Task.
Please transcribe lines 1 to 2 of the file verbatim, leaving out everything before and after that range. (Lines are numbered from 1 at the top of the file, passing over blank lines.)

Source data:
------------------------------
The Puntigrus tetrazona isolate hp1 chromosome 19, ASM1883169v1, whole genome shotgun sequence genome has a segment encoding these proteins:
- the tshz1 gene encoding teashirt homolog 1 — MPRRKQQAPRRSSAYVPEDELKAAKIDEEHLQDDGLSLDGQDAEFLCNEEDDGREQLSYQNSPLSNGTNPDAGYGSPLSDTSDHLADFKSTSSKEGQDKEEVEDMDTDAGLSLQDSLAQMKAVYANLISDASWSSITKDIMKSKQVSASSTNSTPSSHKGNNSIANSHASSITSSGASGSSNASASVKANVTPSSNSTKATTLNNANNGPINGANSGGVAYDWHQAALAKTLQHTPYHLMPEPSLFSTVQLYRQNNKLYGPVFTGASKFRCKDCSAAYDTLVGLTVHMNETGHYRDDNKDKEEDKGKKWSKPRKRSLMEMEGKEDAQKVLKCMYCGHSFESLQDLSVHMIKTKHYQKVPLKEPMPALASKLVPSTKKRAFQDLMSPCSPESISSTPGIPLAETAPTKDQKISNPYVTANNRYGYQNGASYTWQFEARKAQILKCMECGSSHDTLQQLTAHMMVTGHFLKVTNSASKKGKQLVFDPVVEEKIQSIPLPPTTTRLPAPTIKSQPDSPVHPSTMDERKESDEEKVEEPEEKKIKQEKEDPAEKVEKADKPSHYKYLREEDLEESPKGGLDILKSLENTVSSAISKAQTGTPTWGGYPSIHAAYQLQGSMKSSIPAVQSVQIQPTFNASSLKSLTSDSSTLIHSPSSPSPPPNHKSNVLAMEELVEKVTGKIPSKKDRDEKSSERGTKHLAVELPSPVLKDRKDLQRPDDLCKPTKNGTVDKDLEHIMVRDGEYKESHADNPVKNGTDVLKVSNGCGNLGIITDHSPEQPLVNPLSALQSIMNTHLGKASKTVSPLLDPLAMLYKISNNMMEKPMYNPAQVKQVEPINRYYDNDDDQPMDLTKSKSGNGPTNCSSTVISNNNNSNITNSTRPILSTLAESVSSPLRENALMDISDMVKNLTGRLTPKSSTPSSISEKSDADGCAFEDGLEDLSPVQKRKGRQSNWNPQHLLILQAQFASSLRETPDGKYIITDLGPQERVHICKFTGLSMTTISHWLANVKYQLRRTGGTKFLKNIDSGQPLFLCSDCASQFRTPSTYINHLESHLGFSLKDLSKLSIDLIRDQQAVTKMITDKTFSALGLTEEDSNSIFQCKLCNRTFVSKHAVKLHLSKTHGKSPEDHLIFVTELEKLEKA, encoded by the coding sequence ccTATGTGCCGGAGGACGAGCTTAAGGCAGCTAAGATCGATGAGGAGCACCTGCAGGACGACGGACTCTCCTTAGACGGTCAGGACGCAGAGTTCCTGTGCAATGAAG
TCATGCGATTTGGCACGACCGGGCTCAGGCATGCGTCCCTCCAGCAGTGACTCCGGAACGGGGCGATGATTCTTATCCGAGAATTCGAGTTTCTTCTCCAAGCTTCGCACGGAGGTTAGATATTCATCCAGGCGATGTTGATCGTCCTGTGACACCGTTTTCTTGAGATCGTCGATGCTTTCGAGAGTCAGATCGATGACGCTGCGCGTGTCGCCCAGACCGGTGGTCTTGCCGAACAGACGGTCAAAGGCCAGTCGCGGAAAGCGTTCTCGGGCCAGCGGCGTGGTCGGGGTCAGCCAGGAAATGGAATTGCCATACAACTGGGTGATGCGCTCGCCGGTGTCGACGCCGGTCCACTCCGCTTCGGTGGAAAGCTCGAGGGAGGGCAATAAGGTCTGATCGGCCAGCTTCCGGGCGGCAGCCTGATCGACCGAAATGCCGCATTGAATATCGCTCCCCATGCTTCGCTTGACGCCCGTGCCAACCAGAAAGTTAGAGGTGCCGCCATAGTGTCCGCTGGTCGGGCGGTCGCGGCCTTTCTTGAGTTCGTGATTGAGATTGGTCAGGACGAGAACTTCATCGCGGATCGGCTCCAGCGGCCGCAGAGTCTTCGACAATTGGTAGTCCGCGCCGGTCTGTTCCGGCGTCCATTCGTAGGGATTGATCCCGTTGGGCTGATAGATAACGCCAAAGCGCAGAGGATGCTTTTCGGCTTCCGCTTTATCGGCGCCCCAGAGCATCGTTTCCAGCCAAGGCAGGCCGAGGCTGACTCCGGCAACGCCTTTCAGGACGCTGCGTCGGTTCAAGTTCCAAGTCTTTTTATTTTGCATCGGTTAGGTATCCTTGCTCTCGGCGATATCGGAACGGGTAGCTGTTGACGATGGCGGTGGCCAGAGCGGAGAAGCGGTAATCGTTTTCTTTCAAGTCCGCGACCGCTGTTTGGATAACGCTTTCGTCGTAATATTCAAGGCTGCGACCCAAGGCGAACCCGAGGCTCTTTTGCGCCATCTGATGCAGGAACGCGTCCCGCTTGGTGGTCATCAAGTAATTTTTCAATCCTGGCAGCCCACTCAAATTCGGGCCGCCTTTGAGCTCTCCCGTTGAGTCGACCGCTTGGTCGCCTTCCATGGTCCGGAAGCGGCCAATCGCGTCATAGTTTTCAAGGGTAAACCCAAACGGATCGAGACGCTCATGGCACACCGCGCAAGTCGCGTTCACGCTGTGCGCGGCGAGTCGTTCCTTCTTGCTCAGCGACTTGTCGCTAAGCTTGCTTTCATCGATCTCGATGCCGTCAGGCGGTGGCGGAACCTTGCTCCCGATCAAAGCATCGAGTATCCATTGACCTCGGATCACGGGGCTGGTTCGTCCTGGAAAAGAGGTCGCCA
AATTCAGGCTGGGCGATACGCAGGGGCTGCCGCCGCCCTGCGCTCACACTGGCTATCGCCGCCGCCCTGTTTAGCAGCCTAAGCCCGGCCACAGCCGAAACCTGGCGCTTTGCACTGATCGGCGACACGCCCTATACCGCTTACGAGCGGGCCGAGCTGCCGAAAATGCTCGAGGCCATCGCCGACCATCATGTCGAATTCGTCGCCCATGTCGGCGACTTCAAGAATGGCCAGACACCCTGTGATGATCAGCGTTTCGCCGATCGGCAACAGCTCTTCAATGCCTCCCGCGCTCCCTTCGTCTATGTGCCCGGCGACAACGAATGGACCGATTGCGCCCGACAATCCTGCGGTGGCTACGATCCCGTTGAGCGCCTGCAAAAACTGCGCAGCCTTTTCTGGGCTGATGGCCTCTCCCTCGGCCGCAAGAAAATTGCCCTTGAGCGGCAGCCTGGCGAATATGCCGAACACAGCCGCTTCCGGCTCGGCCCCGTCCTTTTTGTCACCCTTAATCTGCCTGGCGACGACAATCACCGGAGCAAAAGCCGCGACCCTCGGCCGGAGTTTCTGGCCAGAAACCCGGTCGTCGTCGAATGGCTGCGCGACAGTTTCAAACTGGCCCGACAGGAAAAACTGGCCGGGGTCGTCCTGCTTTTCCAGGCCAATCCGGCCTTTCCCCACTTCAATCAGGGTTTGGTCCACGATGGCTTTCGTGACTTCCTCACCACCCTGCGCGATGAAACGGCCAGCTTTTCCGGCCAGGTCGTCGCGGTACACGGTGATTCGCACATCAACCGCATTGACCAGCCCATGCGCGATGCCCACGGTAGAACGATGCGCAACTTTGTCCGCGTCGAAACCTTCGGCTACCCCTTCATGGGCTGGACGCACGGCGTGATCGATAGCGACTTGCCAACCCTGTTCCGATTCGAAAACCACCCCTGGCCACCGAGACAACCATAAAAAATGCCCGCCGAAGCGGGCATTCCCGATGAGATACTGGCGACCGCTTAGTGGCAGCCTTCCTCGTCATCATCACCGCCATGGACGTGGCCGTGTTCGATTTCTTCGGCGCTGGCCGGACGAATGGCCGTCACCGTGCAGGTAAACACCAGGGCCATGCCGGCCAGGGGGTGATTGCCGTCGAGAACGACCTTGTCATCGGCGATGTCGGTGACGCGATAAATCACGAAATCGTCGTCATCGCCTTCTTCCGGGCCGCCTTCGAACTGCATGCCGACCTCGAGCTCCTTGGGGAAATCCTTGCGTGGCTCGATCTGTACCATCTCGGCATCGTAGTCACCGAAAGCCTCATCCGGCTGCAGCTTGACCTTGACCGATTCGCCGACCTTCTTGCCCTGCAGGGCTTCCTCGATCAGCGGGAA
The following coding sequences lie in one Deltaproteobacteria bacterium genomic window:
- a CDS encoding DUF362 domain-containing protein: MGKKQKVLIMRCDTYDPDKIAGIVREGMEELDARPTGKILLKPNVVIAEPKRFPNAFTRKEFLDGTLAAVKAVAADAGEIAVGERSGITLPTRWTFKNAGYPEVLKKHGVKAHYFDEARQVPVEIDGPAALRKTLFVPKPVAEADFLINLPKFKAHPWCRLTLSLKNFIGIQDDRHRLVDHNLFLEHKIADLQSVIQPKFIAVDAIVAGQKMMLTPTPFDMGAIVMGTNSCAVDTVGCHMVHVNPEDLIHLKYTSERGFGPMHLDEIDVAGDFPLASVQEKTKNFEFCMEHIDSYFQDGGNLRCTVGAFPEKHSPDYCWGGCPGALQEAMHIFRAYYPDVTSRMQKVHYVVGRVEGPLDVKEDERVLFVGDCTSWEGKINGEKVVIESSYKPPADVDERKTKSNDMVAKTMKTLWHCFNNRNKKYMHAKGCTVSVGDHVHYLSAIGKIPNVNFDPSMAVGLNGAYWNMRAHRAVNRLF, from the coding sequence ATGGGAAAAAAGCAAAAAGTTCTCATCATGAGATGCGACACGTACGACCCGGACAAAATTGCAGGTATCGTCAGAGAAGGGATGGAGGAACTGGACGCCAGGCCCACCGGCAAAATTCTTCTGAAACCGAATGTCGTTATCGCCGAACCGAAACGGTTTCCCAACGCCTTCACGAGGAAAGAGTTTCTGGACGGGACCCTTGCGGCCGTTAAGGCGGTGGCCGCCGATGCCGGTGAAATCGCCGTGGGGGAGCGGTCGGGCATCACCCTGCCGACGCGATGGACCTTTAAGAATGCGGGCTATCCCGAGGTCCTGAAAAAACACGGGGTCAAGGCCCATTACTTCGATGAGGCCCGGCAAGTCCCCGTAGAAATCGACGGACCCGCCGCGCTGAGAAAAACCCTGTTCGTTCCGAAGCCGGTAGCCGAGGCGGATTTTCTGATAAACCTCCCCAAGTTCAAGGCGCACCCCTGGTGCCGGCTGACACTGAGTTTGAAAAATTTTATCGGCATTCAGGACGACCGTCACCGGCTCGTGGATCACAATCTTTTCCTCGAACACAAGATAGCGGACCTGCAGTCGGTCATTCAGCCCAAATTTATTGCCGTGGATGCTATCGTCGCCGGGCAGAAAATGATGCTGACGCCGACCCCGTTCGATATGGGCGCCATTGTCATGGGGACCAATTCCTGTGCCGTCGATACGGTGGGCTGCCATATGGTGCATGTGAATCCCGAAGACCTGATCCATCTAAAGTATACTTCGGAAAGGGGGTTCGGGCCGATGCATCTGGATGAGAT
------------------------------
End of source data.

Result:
The Puntigrus tetrazona isolate hp1 chromosome 19, ASM1883169v1, whole genome shotgun sequence genome has a segment encoding these proteins:
- the tshz1 gene encoding teashirt homolog 1 — MPRRKQQAPRRSSAYVPEDELKAAKIDEEHLQDDGLSLDGQDAEFLCNEEDDGREQLSYQNSPLSNGTNPDAGYGSPLSDTSDHLADFKSTSSKEGQDKEEVEDMDTDAGLSLQDSLAQMKAVYANLISDASWSSITKDIMKSKQVSASSTNSTPSSHKGNNSIANSHASSITSSGASGSSNASASVKANVTPSSNSTKATTLNNANNGPINGANSGGVAYDWHQAALAKTLQHTPYHLMPEPSLFSTVQLYRQNNKLYGPVFTGASKFRCKDCSAAYDTLVGLTVHMNETGHYRDDNKDKEEDKGKKWSKPRKRSLMEMEGKEDAQKVLKCMYCGHSFESLQDLSVHMIKTKHYQKVPLKEPMPALASKLVPSTKKRAFQDLMSPCSPESISSTPGIPLAETAPTKDQKISNPYVTANNRYGYQNGASYTWQFEARKAQILKCMECGSSHDTLQQLTAHMMVTGHFLKVTNSASKKGKQLVFDPVVEEKIQSIPLPPTTTRLPAPTIKSQPDSPVHPSTMDERKESDEEKVEEPEEKKIKQEKEDPAEKVEKADKPSHYKYLREEDLEESPKGGLDILKSLENTVSSAISKAQTGTPTWGGYPSIHAAYQLQGSMKSSIPAVQSVQIQPTFNASSLKSLTSDSSTLIHSPSSPSPPPNHKSNVLAMEELVEKVTGKIPSKKDRDEKSSERGTKHLAVELPSPVLKDRKDLQRPDDLCKPTKNGTVDKDLEHIMVRDGEYKESHADNPVKNGTDVLKVSNGCGNLGIITDHSPEQPLVNPLSALQSIMNTHLGKASKTVSPLLDPLAMLYKISNNMMEKPMYNPAQVKQVEPINRYYDNDDDQPMDLTKSKSGNGPTNCSSTVISNNNNSNITNSTRPILSTLAESVSSPLRENALMDISDMVKNLTGRLTPKSSTPSSISEKSDADGCAFEDGLEDLSPVQKRKGRQSNWNPQHLLILQAQFASSLRETPDGKYIITDLGPQERVHICKFTGLSMTTISHWLANVKYQLRRTGGTKFLKNIDSGQPLFLCSDCASQFRTPSTYINHLESHLGFSLKDLSKLSIDLIRDQQAVTKMITDKTFSALGLTEEDSNSIFQCKLCNRTFVSKHAVKLHLSKTHGKSPEDHLIFVTELEKLEKA, encoded by the coding sequence ccTATGTGCCGGAGGACGAGCTTAAGGCAGCTAAGATCGATGAGGAGCACCTGCAGGACGACGGACTCTCCTTAGACGGTCAGGACGCAGAGTTCCTGTGCAATGAAG